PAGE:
The impulse response functions shown in Figs. 2-5 suggest that the presence of robots magnifies the response of output, employment, and labor's share to shocks. This is also reflected in Table 3, which shows the volatility of output, employment, and labor's share in the model driven by all four stochastic processes. The volatility of all three variables increases when robots are introduced and the volatility increases further when robots become more substitutable with human labor. The reason is that, at the business cycle frequency, the availability of robots affords the firms and the household a greater degree of flexibility in adjusting their allocation decisions. This allows agents to utilize human labor, when robots are relatively scarce, and switch to robots when they are relatively abundant or when human labor is relatively more expensive due to nominal rigidity. This in turn leads to more volatile behaviors in output, employment, and labor's share.

This is an intuitive yet powerful result. It is intuitive because substitutable robots allow firms and the household to adjust output by adjusting robot input rather than human labor input. It is powerful because it suggests policy implications. Policies aimed to stabilize output may no longer have the same impact on stabilizing employment and vice versa.

Monetary Policy Experiments

How does the presence of robots affect the monetary authority's decisions regarding monetary policy? This paper does not attempt a complete analysis of optimal monetary policy; instead it will identify some general principles that may inform future research.

Panel (a) of Fig. 6 shows output-inflation volatility frontiers for the three scenarios. Each frontier shows the standard deviation of inflation and output for alternative values of [[rho].sub.[pi]] for that scenario, fixing the value of [[rho].sub.y] at its baseline value of 0.10. The standard deviations are those implied by the transition equations produced by the first-order perturbation method used to solve the model. The figure shows that the introduction of robots presents the monetary authority with a less favorable trade-off between inflation and output volatility. As discussed in the previous section, more substitutable robots prompts a re-optimization behavior that leads to a greater level of volatility. Consequently, a given value for [[rho].sub.[pi]] produces a larger standard deviation of output and inflation the more substitutable are robots for human labor.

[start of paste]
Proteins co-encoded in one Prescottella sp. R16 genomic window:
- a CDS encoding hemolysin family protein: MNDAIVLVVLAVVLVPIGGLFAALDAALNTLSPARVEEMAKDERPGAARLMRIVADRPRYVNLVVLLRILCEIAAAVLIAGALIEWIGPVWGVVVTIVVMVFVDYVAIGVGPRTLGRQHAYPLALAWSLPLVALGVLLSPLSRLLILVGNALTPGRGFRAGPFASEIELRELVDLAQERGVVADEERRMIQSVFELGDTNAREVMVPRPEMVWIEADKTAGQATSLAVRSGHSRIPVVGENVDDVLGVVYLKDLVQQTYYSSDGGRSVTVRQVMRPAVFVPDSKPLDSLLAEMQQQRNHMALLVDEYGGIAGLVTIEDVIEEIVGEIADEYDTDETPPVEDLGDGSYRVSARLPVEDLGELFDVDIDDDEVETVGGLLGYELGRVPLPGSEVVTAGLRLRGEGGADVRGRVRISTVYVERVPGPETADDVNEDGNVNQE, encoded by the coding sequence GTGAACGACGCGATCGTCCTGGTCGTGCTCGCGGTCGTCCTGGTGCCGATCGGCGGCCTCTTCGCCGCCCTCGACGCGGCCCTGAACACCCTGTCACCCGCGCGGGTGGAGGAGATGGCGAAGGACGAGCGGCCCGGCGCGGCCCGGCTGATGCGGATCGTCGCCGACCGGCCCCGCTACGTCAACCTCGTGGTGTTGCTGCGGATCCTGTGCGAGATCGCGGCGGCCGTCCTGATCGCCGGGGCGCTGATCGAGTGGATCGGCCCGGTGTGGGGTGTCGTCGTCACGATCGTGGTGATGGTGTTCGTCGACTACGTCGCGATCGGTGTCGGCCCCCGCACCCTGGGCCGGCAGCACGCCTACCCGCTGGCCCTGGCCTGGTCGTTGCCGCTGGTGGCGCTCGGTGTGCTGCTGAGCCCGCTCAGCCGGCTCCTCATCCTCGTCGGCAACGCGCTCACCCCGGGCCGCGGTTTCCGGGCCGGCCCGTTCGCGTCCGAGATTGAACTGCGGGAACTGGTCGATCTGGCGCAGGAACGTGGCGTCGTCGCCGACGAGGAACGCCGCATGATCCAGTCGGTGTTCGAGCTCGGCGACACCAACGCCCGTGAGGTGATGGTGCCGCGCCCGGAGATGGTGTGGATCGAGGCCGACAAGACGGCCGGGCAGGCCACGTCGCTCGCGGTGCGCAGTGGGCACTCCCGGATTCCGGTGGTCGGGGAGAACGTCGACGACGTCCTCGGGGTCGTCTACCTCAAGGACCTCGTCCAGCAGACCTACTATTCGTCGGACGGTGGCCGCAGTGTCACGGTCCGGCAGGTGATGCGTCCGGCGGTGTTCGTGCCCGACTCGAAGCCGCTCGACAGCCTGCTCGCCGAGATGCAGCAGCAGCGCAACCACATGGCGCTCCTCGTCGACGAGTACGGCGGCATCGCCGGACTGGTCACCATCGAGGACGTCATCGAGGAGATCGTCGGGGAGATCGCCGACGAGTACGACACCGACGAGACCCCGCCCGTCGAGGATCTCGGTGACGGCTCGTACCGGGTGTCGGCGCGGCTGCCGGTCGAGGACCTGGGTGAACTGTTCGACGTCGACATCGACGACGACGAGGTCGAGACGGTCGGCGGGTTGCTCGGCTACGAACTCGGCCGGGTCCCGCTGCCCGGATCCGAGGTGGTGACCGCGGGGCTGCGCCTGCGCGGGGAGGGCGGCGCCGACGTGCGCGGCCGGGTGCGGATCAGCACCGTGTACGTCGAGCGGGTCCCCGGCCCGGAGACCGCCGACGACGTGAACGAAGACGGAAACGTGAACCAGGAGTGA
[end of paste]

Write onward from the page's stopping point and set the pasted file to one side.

More subtly, the flattening of the output-inflation volatility frontier, as the elasticity of substitution between robots and human labor increases, implies that a monetary authority concerned with minimizing a loss function, including the weighted average of output and inflation volatility, would choose a smaller coefficient on inflation in its policy rule. The slope of the volatility frontier is flatter for a given value of [[rho].sub.[pi]] when the elasticity of substitution between robots and human labor is larger. This means that a further decrease in inflation variability comes at a larger marginal cost in terms of output variability. Suppose the choice of [[rho].sub.[pi]] reflects the optimizing choice of a monetary authority that minimizes a loss function with a given weighting of inflation and output variability. This monetary authority would respond to the increased marginal cost of inflation reduction introduced by the presence of robots by choosing a smaller value of [[rho].sub.[pi]], moving up and to the left along the volatility frontier.